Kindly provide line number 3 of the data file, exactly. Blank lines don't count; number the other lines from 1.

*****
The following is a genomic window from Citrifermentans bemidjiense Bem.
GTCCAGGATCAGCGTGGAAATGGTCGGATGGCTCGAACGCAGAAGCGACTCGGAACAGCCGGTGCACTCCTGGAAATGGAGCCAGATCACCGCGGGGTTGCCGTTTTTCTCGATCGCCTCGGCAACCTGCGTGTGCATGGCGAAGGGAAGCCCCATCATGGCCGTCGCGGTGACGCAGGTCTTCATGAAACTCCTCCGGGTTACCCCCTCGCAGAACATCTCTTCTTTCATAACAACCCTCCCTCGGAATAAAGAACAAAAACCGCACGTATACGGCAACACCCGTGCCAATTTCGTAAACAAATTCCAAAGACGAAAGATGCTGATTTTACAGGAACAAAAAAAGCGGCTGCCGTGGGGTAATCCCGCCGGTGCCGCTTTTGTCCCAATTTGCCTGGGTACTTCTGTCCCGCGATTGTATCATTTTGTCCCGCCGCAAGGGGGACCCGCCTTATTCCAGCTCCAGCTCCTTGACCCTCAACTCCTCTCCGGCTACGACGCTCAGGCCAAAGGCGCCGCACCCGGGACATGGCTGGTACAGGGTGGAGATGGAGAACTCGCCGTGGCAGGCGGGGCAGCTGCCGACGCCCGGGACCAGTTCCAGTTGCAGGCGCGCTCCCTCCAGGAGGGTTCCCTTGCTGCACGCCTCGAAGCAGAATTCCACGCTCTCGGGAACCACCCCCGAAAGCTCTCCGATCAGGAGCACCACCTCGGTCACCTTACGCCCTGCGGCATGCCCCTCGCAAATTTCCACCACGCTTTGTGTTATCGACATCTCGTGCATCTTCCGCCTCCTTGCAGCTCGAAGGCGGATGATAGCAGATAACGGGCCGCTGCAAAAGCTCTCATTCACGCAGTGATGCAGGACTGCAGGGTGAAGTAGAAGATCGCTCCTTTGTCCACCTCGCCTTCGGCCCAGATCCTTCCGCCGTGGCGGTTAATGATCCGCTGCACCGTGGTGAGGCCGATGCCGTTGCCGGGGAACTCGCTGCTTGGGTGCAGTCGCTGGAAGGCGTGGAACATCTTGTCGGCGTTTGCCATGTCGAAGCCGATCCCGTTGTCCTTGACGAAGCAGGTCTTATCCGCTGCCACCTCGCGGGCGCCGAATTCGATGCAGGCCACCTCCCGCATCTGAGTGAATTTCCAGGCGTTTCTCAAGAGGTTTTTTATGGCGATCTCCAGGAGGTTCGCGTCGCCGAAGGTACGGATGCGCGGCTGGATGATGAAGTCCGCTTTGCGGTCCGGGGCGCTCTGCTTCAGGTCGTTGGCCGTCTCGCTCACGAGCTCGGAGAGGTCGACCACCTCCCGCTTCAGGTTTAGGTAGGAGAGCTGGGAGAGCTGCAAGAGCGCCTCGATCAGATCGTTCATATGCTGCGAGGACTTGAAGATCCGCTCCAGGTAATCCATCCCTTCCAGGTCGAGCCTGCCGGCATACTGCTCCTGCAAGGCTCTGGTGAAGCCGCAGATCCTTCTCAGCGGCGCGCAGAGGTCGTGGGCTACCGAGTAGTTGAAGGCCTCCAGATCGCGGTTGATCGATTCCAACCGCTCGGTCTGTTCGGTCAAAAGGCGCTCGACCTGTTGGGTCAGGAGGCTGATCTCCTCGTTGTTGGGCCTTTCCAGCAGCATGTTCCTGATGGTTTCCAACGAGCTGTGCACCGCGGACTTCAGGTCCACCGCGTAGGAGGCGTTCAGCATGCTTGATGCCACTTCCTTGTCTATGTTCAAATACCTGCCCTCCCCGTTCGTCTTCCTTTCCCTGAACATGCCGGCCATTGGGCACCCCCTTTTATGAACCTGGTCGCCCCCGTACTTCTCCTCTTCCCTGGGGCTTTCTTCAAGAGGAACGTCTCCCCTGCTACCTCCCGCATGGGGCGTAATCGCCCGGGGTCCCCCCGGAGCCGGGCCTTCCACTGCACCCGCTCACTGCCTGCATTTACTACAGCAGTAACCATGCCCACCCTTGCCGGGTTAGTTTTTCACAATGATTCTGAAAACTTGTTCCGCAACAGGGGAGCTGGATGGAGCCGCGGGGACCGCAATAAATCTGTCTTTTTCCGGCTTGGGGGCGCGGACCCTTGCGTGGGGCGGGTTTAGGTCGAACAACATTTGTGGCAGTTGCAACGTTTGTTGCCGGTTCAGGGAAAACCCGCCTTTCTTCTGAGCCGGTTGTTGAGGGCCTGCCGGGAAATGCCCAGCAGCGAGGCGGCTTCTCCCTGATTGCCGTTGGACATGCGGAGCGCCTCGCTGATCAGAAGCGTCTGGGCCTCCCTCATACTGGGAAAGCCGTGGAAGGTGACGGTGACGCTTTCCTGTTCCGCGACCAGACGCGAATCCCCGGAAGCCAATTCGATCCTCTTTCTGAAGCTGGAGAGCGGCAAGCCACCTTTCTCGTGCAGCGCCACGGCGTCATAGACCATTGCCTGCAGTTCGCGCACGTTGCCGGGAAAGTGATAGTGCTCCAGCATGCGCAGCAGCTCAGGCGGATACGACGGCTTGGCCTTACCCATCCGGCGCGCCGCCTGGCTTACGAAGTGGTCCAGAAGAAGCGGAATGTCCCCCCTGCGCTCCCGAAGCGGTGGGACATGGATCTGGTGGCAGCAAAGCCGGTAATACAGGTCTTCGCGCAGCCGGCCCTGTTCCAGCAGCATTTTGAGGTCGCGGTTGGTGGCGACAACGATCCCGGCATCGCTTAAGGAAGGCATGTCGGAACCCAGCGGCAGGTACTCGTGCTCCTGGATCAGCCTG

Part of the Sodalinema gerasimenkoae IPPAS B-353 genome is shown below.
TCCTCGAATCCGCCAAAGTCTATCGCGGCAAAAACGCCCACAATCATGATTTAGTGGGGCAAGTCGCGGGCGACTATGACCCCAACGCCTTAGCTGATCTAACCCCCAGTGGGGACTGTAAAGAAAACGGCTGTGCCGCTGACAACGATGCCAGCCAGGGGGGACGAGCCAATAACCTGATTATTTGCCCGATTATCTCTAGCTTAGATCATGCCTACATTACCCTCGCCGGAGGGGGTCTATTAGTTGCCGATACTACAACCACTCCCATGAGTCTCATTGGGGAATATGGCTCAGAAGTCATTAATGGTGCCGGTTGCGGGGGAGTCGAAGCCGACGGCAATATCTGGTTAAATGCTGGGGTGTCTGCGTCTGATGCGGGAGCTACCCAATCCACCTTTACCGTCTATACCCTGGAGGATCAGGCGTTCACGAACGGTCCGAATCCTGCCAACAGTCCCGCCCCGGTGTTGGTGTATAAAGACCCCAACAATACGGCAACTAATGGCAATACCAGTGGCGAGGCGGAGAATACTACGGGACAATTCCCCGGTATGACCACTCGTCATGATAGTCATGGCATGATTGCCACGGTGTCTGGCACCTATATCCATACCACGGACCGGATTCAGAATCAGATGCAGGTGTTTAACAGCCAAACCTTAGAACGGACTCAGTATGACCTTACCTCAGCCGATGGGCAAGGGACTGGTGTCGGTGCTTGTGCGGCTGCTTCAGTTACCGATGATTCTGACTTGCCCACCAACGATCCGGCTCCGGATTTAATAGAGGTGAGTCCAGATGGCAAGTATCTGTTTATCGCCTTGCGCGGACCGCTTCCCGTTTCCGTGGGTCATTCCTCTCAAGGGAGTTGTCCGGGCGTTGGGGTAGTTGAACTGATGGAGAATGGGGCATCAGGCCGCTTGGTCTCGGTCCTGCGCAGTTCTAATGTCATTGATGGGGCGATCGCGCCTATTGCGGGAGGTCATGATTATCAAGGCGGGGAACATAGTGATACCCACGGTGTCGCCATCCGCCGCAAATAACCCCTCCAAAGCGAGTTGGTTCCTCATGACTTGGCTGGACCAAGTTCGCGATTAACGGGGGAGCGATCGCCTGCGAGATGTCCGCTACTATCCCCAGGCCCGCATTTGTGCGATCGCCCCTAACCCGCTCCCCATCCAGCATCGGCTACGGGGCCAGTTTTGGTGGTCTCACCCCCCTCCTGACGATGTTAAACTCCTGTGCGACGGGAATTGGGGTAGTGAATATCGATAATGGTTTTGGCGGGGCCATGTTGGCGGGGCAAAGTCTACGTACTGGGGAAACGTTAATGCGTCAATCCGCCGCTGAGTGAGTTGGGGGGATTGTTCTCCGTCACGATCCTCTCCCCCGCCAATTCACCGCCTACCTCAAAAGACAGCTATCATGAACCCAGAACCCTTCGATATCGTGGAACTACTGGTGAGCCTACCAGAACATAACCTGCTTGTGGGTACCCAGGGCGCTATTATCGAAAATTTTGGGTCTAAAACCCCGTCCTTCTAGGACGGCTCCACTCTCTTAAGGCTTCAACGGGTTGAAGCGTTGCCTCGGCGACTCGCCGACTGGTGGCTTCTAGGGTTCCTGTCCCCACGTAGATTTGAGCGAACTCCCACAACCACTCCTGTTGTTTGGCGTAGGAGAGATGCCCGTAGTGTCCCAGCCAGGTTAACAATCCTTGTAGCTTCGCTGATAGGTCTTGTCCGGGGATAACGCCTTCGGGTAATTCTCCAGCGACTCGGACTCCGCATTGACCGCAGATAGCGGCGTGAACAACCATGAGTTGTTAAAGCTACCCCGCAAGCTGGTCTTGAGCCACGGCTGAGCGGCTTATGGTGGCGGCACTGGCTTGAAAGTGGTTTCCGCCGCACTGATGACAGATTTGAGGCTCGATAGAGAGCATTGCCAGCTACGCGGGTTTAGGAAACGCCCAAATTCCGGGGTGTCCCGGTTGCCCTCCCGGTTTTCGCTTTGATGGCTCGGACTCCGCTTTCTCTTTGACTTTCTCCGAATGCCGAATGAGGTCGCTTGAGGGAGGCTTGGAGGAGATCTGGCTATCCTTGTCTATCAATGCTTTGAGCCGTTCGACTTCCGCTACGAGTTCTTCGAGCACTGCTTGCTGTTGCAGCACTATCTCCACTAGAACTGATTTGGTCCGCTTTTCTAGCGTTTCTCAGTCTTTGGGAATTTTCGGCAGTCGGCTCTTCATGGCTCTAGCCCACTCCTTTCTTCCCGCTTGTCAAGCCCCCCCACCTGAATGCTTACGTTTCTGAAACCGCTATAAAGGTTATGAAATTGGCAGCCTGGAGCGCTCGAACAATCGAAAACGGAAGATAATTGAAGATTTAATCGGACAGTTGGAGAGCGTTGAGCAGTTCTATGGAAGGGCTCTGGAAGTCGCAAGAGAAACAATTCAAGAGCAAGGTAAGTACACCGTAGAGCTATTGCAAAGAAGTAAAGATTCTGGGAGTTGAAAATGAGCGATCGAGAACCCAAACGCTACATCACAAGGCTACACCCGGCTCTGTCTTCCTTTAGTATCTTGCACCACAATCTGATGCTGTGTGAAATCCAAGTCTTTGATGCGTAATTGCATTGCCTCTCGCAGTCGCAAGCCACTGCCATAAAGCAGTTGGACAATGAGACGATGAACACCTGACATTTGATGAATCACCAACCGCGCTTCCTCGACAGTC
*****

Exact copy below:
Part of the Sodalinema gerasimenkoae IPPAS B-353 genome is shown below.